First love. All the feels. All the awkwardness. At a time in life where you are just getting to know yourself, how do you approach opening yourself up to others? Alice Boyle (Dancing Barefoot), Nina Kenwood (Unnecessary Drama) and Leanne Yong (Two Can Play That Game) have each embraced rom-com tropes in their latest novels, though there are some significant shifts from Hollywood’s clichéd version of a love story. These are fresh stories with subplots that explore identity, belonging, anxiety, and cultural and generational clashes. Discover how these authors have both embraced and refreshed the genre with Jenna Guillaume.

Leanne Yong (Australian)

Leanne Yong

Leanne is an Asian-Australian author of Singaporean and Malaysian heritage who loves writing the diaspora experience into fiction. She started her career as an IT business analyst and is now an escape room creator who has designed internationally recognised games with her partner that weave unique puzzle mechanics with narrative. Two Can Play That Game is her debut novel.

Alice Boyle (Australian)

Alice Boyle

Alice Boyle is a teacher and author living in Naarm/Melbourne. She has written for SBS Voices and the Stella Prize, and her short story The Exchange was published in the Black Inc. anthology Growing Up Queer in Australia. In 2019 she was highly commended for the Wheeler Centre’s Next Chapter program, and in 2021 she won the Text Prize for her debut novel Dancing Barefoot.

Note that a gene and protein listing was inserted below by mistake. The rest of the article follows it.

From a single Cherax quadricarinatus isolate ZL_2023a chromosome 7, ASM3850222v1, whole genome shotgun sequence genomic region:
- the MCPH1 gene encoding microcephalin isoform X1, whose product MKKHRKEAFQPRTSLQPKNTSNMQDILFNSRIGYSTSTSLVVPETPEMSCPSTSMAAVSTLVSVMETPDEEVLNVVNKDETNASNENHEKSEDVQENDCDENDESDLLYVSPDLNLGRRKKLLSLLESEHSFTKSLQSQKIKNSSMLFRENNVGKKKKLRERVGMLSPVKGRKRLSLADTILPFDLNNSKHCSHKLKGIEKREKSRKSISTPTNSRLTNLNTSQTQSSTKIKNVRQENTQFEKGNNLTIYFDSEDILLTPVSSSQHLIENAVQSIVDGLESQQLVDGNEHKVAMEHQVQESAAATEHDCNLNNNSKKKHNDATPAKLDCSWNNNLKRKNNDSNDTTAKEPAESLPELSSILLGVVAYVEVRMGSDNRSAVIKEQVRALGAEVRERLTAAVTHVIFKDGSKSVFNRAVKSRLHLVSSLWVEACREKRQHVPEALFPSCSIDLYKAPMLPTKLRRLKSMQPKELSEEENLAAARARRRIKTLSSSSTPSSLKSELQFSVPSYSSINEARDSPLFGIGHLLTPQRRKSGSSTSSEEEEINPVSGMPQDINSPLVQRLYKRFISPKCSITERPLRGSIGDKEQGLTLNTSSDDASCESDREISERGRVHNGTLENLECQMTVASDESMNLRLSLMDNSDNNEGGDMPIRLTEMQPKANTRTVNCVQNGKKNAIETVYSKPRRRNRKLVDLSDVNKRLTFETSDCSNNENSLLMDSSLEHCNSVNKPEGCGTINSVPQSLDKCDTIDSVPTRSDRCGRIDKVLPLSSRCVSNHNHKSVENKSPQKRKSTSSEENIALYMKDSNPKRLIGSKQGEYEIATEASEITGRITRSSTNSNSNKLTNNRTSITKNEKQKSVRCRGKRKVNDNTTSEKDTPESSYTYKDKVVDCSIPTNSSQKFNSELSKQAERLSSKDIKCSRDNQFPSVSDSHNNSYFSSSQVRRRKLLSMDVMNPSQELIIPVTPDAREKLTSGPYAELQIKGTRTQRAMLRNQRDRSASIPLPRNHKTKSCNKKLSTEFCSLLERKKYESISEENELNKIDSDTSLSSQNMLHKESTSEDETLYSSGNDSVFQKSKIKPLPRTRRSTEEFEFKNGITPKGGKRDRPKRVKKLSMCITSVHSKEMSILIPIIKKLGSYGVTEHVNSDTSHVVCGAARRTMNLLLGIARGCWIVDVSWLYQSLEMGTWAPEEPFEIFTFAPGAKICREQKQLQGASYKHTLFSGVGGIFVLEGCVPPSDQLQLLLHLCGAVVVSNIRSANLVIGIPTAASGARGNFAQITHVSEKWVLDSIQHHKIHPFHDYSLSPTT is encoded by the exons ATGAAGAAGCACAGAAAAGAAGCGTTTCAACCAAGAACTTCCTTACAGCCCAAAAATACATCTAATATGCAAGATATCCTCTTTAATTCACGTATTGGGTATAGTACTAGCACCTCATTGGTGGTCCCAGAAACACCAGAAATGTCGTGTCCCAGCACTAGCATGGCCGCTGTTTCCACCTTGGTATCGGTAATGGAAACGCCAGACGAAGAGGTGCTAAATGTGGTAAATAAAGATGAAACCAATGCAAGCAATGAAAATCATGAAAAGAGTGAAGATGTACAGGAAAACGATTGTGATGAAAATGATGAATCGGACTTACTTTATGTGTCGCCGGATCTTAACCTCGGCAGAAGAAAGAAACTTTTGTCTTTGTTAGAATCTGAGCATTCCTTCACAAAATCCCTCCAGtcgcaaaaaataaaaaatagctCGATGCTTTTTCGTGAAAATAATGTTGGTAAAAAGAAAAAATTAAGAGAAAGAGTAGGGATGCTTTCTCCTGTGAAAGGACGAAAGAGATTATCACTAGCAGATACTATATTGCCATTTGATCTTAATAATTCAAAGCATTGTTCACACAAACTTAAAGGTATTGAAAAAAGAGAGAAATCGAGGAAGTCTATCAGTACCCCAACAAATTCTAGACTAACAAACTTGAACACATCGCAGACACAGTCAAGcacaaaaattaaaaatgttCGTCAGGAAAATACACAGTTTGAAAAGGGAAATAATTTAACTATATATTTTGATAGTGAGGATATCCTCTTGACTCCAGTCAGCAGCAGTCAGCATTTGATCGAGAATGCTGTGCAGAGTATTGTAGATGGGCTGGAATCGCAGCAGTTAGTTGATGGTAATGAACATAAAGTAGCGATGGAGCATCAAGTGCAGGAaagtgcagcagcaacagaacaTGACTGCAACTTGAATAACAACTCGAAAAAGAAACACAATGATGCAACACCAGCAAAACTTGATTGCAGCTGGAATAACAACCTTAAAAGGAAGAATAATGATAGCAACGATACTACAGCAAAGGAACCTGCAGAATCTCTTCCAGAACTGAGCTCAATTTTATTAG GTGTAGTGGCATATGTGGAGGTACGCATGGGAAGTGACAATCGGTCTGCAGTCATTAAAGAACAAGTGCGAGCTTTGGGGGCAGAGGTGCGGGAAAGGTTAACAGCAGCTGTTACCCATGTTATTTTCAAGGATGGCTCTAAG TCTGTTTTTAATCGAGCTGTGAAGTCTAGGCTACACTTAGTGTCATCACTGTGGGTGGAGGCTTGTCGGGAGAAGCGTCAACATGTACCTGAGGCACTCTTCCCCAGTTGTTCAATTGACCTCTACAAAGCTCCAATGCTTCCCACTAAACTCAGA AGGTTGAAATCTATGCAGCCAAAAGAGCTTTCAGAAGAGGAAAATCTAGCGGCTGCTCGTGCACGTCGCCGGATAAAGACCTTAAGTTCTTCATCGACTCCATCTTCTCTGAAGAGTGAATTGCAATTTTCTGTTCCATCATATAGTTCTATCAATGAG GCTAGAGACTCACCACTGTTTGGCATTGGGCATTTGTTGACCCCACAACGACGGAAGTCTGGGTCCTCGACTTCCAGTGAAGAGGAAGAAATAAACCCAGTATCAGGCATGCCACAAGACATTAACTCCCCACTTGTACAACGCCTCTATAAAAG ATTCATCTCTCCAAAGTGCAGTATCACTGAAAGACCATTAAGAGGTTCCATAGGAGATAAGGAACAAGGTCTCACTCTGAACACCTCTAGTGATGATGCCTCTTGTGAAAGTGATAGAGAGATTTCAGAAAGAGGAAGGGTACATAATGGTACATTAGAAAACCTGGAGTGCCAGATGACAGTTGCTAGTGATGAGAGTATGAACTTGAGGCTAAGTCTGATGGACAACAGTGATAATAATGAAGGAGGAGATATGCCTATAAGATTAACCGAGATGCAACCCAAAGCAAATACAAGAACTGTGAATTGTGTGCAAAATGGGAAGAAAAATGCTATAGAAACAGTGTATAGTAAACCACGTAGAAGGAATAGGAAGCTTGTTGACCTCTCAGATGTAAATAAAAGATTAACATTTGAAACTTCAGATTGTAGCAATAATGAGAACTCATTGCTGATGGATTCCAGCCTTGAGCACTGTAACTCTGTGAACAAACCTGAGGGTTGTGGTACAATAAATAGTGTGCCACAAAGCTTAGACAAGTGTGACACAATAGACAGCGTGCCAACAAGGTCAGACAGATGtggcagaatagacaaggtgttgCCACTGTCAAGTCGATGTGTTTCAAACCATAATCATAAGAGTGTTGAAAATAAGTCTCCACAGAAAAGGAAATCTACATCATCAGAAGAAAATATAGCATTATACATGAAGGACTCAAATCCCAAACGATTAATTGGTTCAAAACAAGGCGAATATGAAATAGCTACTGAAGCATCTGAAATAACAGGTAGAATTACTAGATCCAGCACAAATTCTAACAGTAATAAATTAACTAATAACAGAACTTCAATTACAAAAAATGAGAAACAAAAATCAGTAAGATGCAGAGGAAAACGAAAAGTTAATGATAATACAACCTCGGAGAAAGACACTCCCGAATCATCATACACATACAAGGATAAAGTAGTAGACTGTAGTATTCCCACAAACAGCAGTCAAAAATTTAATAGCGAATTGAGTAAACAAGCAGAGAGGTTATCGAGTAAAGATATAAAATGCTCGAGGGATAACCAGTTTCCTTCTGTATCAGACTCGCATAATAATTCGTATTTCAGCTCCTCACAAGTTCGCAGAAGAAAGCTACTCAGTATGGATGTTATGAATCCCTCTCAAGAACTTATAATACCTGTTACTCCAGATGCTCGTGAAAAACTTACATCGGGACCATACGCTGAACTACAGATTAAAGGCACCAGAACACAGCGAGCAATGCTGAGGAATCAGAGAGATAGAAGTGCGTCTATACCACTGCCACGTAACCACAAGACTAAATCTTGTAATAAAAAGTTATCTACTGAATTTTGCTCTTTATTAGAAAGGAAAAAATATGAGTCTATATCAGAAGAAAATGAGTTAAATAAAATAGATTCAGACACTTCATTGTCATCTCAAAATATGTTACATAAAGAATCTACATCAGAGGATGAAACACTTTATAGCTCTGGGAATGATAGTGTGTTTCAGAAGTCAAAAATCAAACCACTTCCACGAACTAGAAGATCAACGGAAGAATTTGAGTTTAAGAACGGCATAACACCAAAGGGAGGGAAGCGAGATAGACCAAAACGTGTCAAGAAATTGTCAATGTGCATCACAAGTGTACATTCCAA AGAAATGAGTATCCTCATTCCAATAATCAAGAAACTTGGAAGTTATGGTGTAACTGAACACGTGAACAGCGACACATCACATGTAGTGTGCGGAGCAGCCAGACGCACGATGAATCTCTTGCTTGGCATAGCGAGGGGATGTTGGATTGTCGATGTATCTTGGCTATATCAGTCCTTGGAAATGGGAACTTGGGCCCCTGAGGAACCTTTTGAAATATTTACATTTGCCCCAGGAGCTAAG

Nina Kenwood (Australian)

Nina Kenwood

Nina Kenwood is the author of the YA novels It Sounded Better in My Head and Unnecessary Drama. It Sounded Better in My Head won the Text Prize and was a finalist for the American Library Association’s William C Morris Award, as well as being shortlisted for numerous Australian literary awards, published in six languages, and optioned for film. Nina's second novel Unnecessary Drama was released in 2022, and has been shortlisted for the Indie Book Awards. Nina lives in Melbourne.

Jenna Guillaume (Australian)

Jenna Guillaume

Jenna Guillaume is the author of YA rom-coms You Were Made For Me and What I Like About Me and the novella The Deep End. She also writes about pop culture, body positivity, and mental health for publications such as The Sydney Morning Herald, ABC, Junkee, and BuzzFeed, and works on social media for brands like Netflix. In her spare time she binges too many TV shows, obsesses over BTS and naps as much as possible.